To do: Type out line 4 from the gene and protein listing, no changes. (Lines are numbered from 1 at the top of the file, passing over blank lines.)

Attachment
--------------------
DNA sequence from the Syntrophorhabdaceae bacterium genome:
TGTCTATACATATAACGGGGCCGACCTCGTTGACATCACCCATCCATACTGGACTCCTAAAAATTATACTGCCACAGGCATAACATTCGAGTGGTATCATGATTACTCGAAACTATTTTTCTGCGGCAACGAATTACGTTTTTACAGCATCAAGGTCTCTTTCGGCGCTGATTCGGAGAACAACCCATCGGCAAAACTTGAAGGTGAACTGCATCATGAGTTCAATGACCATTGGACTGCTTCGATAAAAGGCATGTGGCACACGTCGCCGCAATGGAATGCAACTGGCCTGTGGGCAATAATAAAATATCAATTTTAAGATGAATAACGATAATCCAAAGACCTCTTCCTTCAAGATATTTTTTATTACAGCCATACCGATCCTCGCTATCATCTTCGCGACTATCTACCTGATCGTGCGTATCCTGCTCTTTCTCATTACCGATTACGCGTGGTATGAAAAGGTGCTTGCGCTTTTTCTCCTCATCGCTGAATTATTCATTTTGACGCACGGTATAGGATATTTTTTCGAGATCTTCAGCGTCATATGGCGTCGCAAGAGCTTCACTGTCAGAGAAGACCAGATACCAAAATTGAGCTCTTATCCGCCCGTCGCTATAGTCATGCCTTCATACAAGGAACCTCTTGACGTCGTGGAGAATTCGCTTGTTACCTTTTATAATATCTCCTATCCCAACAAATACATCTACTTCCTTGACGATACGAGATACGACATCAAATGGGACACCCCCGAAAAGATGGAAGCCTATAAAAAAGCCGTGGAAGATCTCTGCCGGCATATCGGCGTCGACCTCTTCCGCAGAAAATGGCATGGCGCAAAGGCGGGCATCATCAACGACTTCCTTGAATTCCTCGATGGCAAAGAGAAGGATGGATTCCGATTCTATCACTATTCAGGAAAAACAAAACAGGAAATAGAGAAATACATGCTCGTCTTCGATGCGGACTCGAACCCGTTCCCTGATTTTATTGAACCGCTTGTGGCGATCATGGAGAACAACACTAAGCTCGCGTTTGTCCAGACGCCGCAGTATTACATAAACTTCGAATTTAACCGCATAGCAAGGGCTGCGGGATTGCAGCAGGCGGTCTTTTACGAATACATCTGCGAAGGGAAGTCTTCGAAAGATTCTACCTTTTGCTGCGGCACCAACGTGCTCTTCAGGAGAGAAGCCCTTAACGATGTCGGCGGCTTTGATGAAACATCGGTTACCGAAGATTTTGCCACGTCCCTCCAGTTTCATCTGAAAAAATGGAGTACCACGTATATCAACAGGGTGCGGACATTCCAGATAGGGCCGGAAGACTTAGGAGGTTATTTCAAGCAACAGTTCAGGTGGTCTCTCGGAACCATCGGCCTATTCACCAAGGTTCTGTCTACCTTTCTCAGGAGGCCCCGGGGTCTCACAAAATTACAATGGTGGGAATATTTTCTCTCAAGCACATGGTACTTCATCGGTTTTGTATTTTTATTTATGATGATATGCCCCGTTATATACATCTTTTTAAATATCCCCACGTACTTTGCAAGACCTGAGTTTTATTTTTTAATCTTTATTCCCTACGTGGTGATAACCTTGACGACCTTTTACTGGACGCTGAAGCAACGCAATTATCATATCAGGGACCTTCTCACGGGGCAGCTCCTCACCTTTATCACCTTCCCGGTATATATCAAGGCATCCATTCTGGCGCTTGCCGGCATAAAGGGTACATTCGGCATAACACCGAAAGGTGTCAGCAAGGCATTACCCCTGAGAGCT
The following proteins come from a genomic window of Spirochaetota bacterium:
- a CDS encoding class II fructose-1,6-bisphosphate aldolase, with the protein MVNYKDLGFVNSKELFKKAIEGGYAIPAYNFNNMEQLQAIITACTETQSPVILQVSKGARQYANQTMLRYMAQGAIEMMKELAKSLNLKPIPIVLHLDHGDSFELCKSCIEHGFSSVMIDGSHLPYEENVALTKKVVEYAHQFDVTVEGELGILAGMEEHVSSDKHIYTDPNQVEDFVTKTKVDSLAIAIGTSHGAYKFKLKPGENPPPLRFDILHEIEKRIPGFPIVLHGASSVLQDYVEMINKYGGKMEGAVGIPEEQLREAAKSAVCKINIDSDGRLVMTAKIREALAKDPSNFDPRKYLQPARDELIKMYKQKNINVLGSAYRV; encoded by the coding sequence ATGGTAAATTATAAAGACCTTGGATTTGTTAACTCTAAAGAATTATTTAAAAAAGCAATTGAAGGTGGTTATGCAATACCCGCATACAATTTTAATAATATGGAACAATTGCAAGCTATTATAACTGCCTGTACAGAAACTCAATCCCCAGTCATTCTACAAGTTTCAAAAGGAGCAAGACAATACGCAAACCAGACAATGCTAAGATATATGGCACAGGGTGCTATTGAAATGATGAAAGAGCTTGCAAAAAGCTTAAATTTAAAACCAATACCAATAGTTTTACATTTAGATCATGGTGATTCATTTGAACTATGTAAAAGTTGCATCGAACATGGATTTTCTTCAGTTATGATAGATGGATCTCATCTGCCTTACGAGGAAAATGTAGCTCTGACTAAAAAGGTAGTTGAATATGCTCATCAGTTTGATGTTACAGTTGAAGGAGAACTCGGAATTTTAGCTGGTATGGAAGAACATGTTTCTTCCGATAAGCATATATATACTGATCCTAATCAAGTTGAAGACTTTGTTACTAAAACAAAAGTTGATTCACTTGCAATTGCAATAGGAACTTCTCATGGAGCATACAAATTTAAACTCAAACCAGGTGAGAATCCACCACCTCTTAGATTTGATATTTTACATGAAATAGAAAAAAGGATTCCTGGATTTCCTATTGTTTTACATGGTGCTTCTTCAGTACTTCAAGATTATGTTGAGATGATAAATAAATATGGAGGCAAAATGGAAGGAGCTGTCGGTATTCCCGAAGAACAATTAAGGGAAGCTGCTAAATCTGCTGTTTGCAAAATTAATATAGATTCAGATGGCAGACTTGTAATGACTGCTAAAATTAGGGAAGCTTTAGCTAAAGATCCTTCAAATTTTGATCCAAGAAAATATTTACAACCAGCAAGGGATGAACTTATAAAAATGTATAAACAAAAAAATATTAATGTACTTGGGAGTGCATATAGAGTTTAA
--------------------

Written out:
- a CDS encoding class II fructose-1,6-bisphosphate aldolase, with the protein MVNYKDLGFVNSKELFKKAIEGGYAIPAYNFNNMEQLQAIITACTETQSPVILQVSKGARQYANQTMLRYMAQGAIEMMKELAKSLNLKPIPIVLHLDHGDSFELCKSCIEHGFSSVMIDGSHLPYEENVALTKKVVEYAHQFDVTVEGELGILAGMEEHVSSDKHIYTDPNQVEDFVTKTKVDSLAIAIGTSHGAYKFKLKPGENPPPLRFDILHEIEKRIPGFPIVLHGASSVLQDYVEMINKYGGKMEGAVGIPEEQLREAAKSAVCKINIDSDGRLVMTAKIREALAKDPSNFDPRKYLQPARDELIKMYKQKNINVLGSAYRV; encoded by the coding sequence ATGGTAAATTATAAAGACCTTGGATTTGTTAACTCTAAAGAATTATTTAAAAAAGCAATTGAAGGTGGTTATGCAATACCCGCATACAATTTTAATAATATGGAACAATTGCAAGCTATTATAACTGCCTGTACAGAAACTCAATCCCCAGTCATTCTACAAGTTTCAAAAGGAGCAAGACAATACGCAAACCAGACAATGCTAAGATATATGGCACAGGGTGCTATTGAAATGATGAAAGAGCTTGCAAAAAGCTTAAATTTAAAACCAATACCAATAGTTTTACATTTAGATCATGGTGATTCATTTGAACTATGTAAAAGTTGCATCGAACATGGATTTTCTTCAGTTATGATAGATGGATCTCATCTGCCTTACGAGGAAAATGTAGCTCTGACTAAAAAGGTAGTTGAATATGCTCATCAGTTTGATGTTACAGTTGAAGGAGAACTCGGAATTTTAGCTGGTATGGAAGAACATGTTTCTTCCGATAAGCATATATATACTGATCCTAATCAAGTTGAAGACTTTGTTACTAAAACAAAAGTTGATTCACTTGCAATTGCAATAGGAACTTCTCATGGAGCATACAAATTTAAACTCAAACCAGGTGAGAATCCACCACCTCTTAGATTTGATATTTTACATGAAATAGAAAAAAGGATTCCTGGATTTCCTATTGTTTTACATGGTGCTTCTTCAGTACTTCAAGATTATGTTGAGATGATAAATAAATATGGAGGCAAAATGGAAGGAGCTGTCGGTATTCCCGAAGAACAATTAAGGGAAGCTGCTAAATCTGCTGTTTGCAAAATTAATATAGATTCAGATGGCAGACTTGTAATGACTGCTAAAATTAGGGAAGCTTTAGCTAAAGATCCTTCAAATTTTGATCCAAGAAAATATTTACAACCAGCAAGGGATGAACTTATAAAAATGTATAAACAAAAAAATATTAATGTACTTGGGAGTGCATATAGAGTTTAA